May 27, 2015

Margaret Atwood delivers secret manuscript to be published in 2114


margaret-atwoodMargaret Atwood has delivered her next book! But the novel, titled Scribbler Moon, is sealed away in a library trust where none of us will read it (unless we solve the pesky issues of aging and mortality by the year 2114).

As we’ve written before, Atwood is a part of Oslo’s “Future Library” Project, started by Scottish artist Katie Paterson. Paterson has even planted the trees that will one day turn into the pages of these books (unless we come up with robot paper before then). Atwood is the first of 100 authors to be a part of the collection.

How will anyone remember to look at these books a hundred years from now? Librarians in Oslo aren’t just working from a greying Post-It on a century-old computer; there’s a single room dedicated to the project, soon to be full of secret boxes including the title and author of each work.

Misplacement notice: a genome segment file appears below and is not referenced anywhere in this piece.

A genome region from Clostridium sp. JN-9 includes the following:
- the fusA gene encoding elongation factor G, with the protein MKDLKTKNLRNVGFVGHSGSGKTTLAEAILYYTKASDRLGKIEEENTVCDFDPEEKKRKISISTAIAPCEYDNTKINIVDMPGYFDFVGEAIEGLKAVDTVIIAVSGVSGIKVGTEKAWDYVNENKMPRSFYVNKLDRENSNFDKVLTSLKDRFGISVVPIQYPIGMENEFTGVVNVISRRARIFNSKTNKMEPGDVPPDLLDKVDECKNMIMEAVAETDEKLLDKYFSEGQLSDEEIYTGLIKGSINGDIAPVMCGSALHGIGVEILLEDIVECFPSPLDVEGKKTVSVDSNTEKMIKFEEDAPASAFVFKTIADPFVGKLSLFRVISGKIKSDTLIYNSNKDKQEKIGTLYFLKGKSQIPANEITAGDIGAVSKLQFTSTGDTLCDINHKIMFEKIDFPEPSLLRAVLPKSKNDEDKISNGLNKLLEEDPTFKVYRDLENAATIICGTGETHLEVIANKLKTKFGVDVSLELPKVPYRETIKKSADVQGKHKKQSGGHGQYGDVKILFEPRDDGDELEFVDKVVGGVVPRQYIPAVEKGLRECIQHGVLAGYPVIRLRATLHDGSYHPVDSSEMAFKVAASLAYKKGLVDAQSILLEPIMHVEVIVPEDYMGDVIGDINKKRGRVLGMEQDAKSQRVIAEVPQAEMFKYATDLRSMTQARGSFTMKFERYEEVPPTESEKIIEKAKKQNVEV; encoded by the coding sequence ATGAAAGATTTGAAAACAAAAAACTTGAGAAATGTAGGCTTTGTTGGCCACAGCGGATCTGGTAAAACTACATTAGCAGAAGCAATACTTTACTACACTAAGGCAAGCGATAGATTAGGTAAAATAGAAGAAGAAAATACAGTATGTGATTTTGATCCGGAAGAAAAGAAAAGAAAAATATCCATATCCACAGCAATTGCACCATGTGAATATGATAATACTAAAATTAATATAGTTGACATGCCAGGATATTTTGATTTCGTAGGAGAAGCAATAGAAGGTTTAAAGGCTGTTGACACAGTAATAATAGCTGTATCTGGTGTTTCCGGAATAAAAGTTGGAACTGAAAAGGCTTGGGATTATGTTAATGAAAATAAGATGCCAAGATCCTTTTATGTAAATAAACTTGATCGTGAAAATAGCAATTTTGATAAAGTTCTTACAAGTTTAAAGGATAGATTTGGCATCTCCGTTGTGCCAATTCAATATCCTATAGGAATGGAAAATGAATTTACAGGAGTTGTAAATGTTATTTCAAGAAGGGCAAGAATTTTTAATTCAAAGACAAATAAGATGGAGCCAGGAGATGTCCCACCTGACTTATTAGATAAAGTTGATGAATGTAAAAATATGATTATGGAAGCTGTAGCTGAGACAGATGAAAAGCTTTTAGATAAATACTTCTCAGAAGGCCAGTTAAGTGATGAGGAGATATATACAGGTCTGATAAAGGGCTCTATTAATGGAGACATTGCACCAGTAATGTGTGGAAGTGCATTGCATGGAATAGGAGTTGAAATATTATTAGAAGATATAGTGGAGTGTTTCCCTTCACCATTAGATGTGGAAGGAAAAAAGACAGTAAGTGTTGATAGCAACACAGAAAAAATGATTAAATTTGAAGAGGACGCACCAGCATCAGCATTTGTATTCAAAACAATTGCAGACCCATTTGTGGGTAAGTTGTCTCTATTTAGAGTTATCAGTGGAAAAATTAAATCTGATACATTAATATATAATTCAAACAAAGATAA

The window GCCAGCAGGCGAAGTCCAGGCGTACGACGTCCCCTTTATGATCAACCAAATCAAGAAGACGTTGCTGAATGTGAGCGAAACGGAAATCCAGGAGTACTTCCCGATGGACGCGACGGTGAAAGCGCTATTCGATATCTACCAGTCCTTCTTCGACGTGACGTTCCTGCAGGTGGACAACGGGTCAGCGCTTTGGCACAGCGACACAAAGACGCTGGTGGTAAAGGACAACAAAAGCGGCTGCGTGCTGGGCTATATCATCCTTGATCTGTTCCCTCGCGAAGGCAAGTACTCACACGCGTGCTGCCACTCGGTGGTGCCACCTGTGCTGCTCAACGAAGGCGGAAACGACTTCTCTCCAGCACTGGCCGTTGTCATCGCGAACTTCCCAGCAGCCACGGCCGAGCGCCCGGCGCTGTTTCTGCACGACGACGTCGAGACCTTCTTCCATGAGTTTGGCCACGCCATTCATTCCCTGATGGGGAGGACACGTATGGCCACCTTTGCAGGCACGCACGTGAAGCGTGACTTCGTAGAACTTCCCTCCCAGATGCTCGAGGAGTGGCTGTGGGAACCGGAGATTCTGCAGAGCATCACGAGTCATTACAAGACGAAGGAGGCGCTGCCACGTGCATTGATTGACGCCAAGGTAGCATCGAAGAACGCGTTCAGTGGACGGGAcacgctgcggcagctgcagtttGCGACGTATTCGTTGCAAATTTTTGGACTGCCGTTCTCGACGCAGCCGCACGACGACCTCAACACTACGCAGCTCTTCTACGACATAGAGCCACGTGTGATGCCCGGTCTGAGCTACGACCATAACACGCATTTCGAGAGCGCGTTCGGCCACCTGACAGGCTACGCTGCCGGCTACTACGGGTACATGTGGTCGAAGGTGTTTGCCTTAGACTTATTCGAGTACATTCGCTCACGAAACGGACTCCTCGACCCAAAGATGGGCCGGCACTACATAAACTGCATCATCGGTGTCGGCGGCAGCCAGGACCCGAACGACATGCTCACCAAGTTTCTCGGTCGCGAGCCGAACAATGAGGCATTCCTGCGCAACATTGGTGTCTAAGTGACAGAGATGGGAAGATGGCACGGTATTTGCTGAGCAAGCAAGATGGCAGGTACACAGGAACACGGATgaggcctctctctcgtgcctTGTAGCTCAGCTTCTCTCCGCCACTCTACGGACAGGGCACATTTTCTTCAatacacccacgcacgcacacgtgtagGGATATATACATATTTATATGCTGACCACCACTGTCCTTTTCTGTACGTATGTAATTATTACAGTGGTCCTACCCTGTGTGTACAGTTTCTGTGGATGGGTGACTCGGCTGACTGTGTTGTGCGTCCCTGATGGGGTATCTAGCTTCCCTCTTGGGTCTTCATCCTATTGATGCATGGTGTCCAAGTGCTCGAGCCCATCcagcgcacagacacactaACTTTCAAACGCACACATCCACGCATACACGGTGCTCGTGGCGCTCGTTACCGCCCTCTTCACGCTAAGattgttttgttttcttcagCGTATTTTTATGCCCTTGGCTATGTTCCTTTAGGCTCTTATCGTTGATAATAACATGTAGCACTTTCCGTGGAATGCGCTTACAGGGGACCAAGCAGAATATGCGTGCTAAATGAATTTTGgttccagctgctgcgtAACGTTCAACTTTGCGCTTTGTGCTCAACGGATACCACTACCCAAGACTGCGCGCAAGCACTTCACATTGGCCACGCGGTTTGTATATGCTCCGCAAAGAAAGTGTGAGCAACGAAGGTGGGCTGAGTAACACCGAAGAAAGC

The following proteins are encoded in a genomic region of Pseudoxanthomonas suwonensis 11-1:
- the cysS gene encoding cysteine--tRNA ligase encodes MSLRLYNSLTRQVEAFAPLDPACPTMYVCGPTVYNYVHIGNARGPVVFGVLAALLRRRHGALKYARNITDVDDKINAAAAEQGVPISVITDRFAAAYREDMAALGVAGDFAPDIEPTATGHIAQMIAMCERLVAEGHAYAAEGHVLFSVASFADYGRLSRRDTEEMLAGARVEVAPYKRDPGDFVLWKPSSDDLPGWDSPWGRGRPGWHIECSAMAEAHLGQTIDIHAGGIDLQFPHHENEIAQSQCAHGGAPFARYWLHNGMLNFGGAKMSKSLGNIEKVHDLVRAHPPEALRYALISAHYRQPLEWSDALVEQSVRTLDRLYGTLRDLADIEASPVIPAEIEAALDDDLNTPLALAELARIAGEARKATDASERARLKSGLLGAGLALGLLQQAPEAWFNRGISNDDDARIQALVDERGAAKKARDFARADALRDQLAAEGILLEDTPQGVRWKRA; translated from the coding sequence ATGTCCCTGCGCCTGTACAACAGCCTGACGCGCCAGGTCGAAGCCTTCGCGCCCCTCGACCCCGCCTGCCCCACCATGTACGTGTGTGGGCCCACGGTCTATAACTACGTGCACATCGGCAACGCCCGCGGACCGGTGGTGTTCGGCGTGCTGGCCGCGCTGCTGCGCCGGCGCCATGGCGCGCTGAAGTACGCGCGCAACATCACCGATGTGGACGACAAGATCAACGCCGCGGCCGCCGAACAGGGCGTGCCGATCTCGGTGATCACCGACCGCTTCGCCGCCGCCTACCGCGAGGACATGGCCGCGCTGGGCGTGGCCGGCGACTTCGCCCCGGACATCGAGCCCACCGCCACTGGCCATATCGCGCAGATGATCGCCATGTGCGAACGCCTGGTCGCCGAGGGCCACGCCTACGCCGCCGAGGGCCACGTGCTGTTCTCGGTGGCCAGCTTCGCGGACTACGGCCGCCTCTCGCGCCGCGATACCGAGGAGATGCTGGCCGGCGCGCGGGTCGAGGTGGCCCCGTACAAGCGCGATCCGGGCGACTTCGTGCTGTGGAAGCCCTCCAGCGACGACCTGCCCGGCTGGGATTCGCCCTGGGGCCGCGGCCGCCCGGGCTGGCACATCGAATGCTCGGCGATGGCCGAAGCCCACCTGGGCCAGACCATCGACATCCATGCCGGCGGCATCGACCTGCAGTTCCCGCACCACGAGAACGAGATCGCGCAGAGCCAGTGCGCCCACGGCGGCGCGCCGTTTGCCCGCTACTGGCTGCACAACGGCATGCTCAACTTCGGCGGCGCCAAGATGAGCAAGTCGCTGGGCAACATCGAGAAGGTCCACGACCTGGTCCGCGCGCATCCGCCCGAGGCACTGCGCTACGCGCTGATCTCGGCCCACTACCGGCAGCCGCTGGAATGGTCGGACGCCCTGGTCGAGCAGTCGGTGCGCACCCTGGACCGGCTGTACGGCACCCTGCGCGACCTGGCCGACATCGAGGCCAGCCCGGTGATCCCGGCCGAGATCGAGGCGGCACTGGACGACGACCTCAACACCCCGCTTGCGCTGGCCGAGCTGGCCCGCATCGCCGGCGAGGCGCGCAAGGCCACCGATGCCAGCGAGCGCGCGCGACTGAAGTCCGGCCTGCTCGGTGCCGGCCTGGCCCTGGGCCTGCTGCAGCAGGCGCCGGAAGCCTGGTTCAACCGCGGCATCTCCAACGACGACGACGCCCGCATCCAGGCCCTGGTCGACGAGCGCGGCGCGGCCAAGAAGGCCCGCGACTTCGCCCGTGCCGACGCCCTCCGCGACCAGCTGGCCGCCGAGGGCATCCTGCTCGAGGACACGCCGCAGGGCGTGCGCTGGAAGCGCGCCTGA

Atwood told the BBC, “Future Library is bound to attract a lot of attention over the decades, as people follow the progress of the trees, note what takes up residence in and around them, and try to guess what the writers have put into their sealed boxes.”

The manuscript was delivered in a mysterious ceremony, described by Christopher D. Shea in the New York Times:

The day’s events began with a public walk from a local train station to the wood near the northern edges of Oslo whose trees were planted for the project. There, Ms. Atwood gave a reading (not from her new work). She handed the secret manuscript to Ms. Paterson who then gave it to a representative of the library. A similar ritual is to take place every year for the next 99 years.

That’s how we accept final drafts of manuscripts in our office, too.


Kirsten Reach is an editor at Melville House.